The Sinclairs, certainly one of the most prominent families that invaded with the Norsemen, were accepted into Scotland by the house of Canmore, and had also enormous estates and thralldoms in England and Wales, from their cousin, William the Conqueror.


     On Friday the 13th of March 1307 Phillip IV of France arrested, and subsequently tortured the Knights Templar. They were a warrior-monk order set up in 1129 to protect pilgrims during the Crusades, and had learnt the concept of interest, discounting, and banking from the Moors. In their activities they provided banking and negotiating of notes in their castles between Europe and Palestine, and eventually became huge creditors of the powerful French king, from their centre of activities, the Temple in Paris. Philip then attacked his bankers on the grounds of sodomy, "worshipping heads" and other alleged irreligious activities. Phillip managed to get the Pope (who was also a creditor of the order) on his side, and instituted a persecution and inquisition into the order. Some of the Templars fled France from Nantes in 13 ships with Templar Assets. Some went to Portugal, where the head of the Portuguese state is still nominal head of their templar order. Bartholomew Diaz was in fact a Knight Templar. Most ships went to Caithness, and it is believed the Templar treasure ended up there in the hands of the Sancto Claros, and this financed Prince Henry's successful attack on the Faroes in 1391, and his discovery of North America 100 years before Columbus, as well as the construction of Rosslyn Chapel outside Edinburgh (c1440), which has strong Templar and Masonic links. The Templars were not persecuted in Scotland (or England) to much extent, one of the reasons being Robert the Bruce was on poor terms with the Pope, and the Frankish Knights, perhaps 300, that came across with the Templar fleet, were a very important military factor in Robert the Bruces' victory over the English at Bannockburn in 1314.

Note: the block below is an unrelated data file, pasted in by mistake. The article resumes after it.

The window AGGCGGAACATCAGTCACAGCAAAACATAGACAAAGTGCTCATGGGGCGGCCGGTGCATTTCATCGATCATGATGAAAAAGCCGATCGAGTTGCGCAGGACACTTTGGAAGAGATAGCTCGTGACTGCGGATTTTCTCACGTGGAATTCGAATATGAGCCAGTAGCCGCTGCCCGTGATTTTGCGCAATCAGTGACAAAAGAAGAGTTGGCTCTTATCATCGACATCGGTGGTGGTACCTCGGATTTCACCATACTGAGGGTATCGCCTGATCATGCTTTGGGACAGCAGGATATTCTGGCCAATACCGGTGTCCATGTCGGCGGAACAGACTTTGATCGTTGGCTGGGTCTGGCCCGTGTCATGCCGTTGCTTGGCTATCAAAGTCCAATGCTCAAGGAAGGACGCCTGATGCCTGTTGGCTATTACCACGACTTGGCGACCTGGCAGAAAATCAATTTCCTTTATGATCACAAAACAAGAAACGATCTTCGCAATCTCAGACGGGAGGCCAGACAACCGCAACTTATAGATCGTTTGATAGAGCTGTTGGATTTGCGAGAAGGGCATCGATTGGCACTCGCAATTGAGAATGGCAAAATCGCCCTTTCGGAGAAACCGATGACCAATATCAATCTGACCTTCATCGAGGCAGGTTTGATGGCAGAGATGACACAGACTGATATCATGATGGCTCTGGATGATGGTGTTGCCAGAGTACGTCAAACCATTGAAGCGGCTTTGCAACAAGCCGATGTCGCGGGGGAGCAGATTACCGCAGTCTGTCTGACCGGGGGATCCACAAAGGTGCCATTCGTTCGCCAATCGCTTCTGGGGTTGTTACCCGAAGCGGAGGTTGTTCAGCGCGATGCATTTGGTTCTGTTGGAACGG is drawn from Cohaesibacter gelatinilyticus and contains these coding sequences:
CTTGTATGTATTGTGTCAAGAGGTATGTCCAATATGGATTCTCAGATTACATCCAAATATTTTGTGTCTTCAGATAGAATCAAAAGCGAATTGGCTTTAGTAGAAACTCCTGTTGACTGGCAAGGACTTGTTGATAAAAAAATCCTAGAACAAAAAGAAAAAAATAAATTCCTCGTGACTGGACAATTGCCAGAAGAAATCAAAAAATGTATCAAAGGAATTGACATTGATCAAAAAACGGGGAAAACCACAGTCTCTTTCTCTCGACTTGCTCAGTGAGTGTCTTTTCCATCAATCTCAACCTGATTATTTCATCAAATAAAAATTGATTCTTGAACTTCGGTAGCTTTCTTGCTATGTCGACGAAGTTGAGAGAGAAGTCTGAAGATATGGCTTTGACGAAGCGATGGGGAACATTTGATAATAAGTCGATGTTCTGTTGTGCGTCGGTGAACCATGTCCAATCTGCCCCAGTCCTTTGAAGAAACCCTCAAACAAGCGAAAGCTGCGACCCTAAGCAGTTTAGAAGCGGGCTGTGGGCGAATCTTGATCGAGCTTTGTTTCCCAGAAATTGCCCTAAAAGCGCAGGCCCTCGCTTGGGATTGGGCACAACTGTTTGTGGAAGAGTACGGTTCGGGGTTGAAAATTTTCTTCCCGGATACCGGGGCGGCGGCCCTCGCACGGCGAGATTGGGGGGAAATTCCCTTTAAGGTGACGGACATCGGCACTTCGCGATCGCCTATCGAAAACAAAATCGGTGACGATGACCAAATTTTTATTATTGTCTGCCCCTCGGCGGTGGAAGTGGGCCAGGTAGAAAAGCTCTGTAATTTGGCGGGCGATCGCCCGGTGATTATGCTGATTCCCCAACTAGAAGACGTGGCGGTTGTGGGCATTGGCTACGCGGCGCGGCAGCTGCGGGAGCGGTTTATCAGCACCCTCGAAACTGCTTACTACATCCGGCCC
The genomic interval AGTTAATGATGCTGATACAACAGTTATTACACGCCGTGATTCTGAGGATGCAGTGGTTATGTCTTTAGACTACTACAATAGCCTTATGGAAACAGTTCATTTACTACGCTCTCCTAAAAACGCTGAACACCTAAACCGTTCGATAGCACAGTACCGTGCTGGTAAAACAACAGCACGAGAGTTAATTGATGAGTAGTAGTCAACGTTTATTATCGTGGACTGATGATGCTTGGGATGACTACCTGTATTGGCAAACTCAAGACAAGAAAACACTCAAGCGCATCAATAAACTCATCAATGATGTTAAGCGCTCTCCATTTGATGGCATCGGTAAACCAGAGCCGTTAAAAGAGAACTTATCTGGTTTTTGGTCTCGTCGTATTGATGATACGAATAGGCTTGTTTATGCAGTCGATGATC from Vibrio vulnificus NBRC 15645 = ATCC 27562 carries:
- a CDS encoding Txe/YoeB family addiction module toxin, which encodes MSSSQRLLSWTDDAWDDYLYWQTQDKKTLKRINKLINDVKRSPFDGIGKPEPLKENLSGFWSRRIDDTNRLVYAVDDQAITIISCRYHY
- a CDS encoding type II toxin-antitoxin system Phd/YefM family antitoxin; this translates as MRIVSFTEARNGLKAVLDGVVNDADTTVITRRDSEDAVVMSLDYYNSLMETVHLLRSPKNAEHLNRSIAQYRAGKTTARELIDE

The first St Clair in the Orkneys was Sir Henry St Clair who arrived in 1321, and this branch was settled in 1379 when his grandson Prince Henry St Clair obtained the "Jarldom" or Earldom of Orkney through the marriage of his father, Sir William St Clair, with Isabella Countess of Orkney. At this time the Orkneys were still a Norwegian possession and the links with Norway were very strong. In fact in 1374 Henry St Clair obtained a grant from King Hakon II to stop Scots moving to the Orkneys. In 1455 Sir Henry's great great grandson William 3rd Earl of Orkney received the Jarldom or Earldom of Caithness and at the same time adopted the Sinclair spelling. In 1470 the Orkneys were ceded to the Scottish Crown and the Stewart Earls of Orkney took over from the benevolent Sinclair Jarls, although the new regime was noted as "tyrannical".